As modern techn(olog)ical terms go, 3G, 4G, 5G et. al. might be the least commonly understood. Ask three strangers on the street, as I did on a walk to get coffee in San Francisco, what the G means, and you get wildly different, mostly incorrect, responses:

4G is “4,000.” “4,000 what?” “Um, kilobytes?”

4G is “Verizon’s data service.” (Incorrect. Verizon doesn’t own 4G, just like ESPN doesn’t own television.)

4G is “how fast data can move across the network.”

This latter might be the closest the layperson comes. 3G, 4G, and the forthcoming 5G, are like different ways of measuring time, or generations of life. Maybe a better way to say it is that 3G is like Nintendo 64, 4G is like PlayStation 3, and 5G is like virtual reality that hasn’t been invented yet.

Yes, everything about 5G is yet to be realized, but that’s not to say companies aren’t trying. Today, a San Francisco-based company called Turing Robotic Industries (no relation to that Turing, or that Turing) released a “case” called the Turing Armor that boasts 5G connectivity.

The Armor acts as an add-on for Turing’s almost-$1G-smartphone, the Dark Wyvern. The Armor enables the transfer 3.2 gigabytes of data in under 25 seconds across something called “WiGig,” a proximity-based service that uses the near-transportation of data to facilitate these transfers.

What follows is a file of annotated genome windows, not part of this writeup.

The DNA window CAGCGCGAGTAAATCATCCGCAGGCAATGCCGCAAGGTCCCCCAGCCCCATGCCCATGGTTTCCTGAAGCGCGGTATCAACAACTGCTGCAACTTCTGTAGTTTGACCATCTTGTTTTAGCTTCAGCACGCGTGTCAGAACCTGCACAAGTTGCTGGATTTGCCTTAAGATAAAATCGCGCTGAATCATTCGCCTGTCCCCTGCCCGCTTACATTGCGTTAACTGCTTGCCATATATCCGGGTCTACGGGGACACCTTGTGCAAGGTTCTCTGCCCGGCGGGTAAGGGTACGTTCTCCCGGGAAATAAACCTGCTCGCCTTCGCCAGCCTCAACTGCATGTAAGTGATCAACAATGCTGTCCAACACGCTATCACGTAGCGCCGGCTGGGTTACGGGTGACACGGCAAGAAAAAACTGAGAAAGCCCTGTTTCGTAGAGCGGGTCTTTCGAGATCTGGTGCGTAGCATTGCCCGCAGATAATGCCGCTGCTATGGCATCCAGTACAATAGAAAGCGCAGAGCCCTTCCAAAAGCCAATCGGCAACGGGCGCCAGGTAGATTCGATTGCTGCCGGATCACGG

This latter number — 3.2 gigs of data in 25 seconds — stands as a rough but handy approximation for the kind of transfer rates that will define 5G capability. But don’t expect to see 5G soon. The main hold-up isn’t in devices, but in infrastructure.

Wireless connectivity is possible because of the spectrum of waves. Essentially, wireless signals travel along waves, like the radio, though across a much larger band than the latter. And like radio, this spectrum is controlled by the FCC and auctioned off to businesses like Verizon, which can then transmit information along those specific slivers of wave spectrum.

The main constraint is how efficient those transmissions can be, how much data can be squeezed out of the sliver. That’s why companies are looking at how to use signals at the currently-unused higher end of the wireless spectrum.

But this approach has its difficulties, because signals sent at the higher end are less broad, more pinpointed. In other words, move and you could lose the signal.

Until companies are able to build transmitters that shoot very small, very high-frequency signals in a near-complete circle of directions, 5G will remain confined to the (rapidly approaching) future.

In the meantime, the race is on to prepare our infrastructure for what 5G connectivity will demand. As quickly as you can say “it’s only a concept” or “only a way to gauge data transfer,” it may no longer be.

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